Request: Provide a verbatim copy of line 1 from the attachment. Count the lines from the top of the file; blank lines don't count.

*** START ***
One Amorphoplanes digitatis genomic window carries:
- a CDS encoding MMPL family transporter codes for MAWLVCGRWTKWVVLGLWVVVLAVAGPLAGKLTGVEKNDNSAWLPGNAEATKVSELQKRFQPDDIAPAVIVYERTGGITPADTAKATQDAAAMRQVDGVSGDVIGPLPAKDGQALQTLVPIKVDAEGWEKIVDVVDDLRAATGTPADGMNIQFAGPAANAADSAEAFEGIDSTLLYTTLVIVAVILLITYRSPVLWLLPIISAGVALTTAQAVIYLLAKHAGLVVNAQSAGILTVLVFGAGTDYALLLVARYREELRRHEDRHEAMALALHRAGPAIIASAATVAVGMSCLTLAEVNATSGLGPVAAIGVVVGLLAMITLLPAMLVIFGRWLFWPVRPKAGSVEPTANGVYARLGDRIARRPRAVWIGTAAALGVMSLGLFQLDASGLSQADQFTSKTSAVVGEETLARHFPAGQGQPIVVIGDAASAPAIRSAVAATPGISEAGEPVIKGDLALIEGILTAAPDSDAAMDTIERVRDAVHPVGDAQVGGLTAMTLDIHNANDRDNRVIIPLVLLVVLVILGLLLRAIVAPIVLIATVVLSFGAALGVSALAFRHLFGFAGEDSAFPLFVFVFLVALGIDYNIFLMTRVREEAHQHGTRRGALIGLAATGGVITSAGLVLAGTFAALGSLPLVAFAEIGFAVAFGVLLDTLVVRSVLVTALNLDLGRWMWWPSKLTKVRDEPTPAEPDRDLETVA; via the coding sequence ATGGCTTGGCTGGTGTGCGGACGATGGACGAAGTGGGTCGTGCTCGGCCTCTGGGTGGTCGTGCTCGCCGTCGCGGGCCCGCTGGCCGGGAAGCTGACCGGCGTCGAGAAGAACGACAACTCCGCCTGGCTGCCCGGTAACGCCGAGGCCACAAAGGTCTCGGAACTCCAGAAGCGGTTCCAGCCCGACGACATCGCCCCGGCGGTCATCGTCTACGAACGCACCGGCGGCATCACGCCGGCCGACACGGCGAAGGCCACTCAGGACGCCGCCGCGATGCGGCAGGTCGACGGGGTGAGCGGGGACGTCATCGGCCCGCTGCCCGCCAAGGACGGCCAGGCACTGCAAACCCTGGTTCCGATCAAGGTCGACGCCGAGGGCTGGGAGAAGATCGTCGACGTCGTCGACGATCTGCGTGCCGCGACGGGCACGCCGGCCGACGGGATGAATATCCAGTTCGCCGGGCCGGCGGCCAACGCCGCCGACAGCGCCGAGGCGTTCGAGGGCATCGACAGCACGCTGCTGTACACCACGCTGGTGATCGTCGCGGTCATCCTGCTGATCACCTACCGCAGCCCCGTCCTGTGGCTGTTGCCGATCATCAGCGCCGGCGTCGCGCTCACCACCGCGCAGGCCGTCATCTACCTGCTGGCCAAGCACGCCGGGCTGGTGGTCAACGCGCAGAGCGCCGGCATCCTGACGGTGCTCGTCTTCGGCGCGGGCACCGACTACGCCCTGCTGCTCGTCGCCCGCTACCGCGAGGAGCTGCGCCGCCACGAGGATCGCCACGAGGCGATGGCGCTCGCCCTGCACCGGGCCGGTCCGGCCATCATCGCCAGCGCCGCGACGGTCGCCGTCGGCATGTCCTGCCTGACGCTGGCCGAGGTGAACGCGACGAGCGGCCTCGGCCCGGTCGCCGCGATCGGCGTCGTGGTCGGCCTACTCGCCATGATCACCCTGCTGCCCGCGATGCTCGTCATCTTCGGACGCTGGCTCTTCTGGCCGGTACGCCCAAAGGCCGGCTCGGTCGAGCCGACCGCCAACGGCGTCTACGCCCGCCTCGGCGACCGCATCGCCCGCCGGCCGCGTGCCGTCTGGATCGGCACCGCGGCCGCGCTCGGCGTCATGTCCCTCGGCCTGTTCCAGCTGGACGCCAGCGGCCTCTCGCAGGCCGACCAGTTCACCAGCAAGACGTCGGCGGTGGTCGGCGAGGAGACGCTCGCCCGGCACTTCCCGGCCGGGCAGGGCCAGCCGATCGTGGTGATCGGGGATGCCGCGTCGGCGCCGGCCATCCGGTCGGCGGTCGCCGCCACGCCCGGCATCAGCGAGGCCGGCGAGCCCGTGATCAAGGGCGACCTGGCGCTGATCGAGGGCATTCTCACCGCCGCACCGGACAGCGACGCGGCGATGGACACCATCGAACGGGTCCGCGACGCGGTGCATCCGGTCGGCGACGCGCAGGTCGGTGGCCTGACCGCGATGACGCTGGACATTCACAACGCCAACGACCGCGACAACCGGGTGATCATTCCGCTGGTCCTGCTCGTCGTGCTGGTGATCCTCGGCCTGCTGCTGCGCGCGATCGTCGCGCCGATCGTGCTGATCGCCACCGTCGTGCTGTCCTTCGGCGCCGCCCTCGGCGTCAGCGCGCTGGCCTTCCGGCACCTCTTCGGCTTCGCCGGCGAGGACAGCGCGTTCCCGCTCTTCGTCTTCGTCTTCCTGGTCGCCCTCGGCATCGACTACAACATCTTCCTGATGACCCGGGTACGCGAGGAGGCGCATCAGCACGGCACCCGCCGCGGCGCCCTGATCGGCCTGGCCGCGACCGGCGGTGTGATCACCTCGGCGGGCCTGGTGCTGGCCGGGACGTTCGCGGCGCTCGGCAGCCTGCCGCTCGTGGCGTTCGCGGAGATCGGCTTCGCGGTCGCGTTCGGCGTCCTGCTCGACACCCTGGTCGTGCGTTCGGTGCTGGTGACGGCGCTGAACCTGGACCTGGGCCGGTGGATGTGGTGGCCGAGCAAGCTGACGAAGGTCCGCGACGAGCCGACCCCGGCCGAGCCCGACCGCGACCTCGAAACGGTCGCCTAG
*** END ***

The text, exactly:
One Amorphoplanes digitatis genomic window carries: